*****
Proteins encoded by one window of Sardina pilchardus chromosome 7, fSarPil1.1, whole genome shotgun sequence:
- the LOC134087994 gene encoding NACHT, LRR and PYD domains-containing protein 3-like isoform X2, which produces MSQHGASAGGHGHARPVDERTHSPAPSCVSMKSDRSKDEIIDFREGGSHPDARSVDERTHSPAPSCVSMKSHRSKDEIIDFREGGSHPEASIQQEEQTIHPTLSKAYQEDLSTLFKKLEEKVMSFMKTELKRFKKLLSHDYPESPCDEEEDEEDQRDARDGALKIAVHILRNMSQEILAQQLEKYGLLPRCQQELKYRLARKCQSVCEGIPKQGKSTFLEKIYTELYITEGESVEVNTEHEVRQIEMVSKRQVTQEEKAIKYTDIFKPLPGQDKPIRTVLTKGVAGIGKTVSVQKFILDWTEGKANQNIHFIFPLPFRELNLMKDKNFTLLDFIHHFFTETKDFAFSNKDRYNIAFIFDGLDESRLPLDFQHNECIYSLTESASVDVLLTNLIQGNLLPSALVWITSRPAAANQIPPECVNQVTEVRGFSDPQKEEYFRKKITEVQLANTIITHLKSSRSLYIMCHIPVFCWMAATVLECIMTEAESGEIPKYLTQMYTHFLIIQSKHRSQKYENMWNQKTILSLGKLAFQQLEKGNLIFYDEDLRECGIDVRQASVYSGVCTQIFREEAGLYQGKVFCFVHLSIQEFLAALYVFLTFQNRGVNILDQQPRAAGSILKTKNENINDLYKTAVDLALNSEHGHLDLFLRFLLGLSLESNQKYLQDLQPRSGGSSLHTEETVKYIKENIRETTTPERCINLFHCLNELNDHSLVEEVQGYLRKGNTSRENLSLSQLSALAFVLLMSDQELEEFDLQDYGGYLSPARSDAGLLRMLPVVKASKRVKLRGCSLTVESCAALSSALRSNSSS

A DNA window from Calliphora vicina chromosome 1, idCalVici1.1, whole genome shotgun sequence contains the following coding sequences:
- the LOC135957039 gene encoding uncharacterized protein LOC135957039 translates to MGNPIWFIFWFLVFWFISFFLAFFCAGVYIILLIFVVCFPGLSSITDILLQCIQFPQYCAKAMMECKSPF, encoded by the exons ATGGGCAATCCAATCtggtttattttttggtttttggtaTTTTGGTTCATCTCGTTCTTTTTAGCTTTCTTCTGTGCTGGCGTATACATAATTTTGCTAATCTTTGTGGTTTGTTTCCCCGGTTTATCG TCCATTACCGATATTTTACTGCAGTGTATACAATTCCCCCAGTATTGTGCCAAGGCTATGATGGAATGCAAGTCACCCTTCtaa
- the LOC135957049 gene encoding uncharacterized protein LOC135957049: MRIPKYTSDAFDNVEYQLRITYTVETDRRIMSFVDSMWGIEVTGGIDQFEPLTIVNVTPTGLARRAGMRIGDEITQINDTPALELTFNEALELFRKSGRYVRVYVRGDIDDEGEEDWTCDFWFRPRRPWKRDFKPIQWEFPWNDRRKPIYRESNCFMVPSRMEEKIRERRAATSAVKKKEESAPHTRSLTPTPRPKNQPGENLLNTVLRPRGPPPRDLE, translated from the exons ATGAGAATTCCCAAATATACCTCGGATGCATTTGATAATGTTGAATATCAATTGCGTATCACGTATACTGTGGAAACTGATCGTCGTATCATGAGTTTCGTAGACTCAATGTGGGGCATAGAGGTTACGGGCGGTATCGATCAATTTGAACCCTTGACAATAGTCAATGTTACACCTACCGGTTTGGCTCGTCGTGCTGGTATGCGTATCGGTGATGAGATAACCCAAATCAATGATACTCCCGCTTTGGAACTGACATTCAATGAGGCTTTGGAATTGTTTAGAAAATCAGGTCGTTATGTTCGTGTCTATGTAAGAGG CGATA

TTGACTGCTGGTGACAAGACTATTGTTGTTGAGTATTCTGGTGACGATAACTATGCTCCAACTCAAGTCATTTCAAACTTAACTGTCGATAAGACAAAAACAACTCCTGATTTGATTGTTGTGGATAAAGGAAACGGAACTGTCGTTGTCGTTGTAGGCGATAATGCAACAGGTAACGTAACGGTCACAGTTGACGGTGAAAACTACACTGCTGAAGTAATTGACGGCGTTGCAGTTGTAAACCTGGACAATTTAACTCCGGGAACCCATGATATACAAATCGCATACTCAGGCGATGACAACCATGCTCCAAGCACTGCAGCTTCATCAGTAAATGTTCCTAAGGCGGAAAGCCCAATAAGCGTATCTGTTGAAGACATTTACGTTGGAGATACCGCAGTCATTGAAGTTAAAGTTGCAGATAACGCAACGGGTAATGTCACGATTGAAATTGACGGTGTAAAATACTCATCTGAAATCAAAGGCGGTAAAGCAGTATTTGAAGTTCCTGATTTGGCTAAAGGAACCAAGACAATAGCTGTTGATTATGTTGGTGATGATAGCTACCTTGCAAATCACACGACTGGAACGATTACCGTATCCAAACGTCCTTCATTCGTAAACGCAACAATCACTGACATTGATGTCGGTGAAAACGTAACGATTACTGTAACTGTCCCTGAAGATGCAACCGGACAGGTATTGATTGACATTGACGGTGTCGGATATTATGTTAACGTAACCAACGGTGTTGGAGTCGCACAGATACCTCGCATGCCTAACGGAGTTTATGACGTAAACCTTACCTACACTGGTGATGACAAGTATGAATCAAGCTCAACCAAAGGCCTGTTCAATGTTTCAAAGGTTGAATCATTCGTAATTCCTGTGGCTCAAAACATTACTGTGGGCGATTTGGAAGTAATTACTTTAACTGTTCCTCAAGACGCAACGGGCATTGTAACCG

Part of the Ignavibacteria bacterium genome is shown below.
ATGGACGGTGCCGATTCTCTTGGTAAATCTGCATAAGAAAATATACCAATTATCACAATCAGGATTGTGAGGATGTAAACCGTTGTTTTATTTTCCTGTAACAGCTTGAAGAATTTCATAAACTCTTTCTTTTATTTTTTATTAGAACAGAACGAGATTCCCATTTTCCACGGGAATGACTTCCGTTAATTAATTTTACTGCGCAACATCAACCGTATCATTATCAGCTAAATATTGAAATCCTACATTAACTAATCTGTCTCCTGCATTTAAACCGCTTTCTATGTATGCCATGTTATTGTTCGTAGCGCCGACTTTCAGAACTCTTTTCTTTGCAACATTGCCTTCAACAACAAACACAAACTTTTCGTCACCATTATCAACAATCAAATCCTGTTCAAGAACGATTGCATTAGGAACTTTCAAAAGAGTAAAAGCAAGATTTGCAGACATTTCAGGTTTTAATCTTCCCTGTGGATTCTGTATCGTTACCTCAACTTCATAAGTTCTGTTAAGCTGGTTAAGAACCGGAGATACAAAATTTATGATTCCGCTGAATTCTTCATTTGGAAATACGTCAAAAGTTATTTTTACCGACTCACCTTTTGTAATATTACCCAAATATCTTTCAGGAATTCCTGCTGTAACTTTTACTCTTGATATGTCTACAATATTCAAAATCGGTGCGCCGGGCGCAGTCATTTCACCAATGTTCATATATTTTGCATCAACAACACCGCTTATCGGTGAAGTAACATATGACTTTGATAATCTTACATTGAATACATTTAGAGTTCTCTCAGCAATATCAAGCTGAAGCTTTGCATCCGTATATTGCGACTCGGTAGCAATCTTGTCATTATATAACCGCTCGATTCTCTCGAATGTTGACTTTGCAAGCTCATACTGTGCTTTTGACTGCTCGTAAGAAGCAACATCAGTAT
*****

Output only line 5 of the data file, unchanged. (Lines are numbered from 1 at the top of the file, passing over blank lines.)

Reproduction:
- the LOC135957049 gene encoding uncharacterized protein LOC135957049: MRIPKYTSDAFDNVEYQLRITYTVETDRRIMSFVDSMWGIEVTGGIDQFEPLTIVNVTPTGLARRAGMRIGDEITQINDTPALELTFNEALELFRKSGRYVRVYVRGDIDDEGEEDWTCDFWFRPRRPWKRDFKPIQWEFPWNDRRKPIYRESNCFMVPSRMEEKIRERRAATSAVKKKEESAPHTRSLTPTPRPKNQPGENLLNTVLRPRGPPPRDLE, translated from the exons ATGAGAATTCCCAAATATACCTCGGATGCATTTGATAATGTTGAATATCAATTGCGTATCACGTATACTGTGGAAACTGATCGTCGTATCATGAGTTTCGTAGACTCAATGTGGGGCATAGAGGTTACGGGCGGTATCGATCAATTTGAACCCTTGACAATAGTCAATGTTACACCTACCGGTTTGGCTCGTCGTGCTGGTATGCGTATCGGTGATGAGATAACCCAAATCAATGATACTCCCGCTTTGGAACTGACATTCAATGAGGCTTTGGAATTGTTTAGAAAATCAGGTCGTTATGTTCGTGTCTATGTAAGAGG CGATA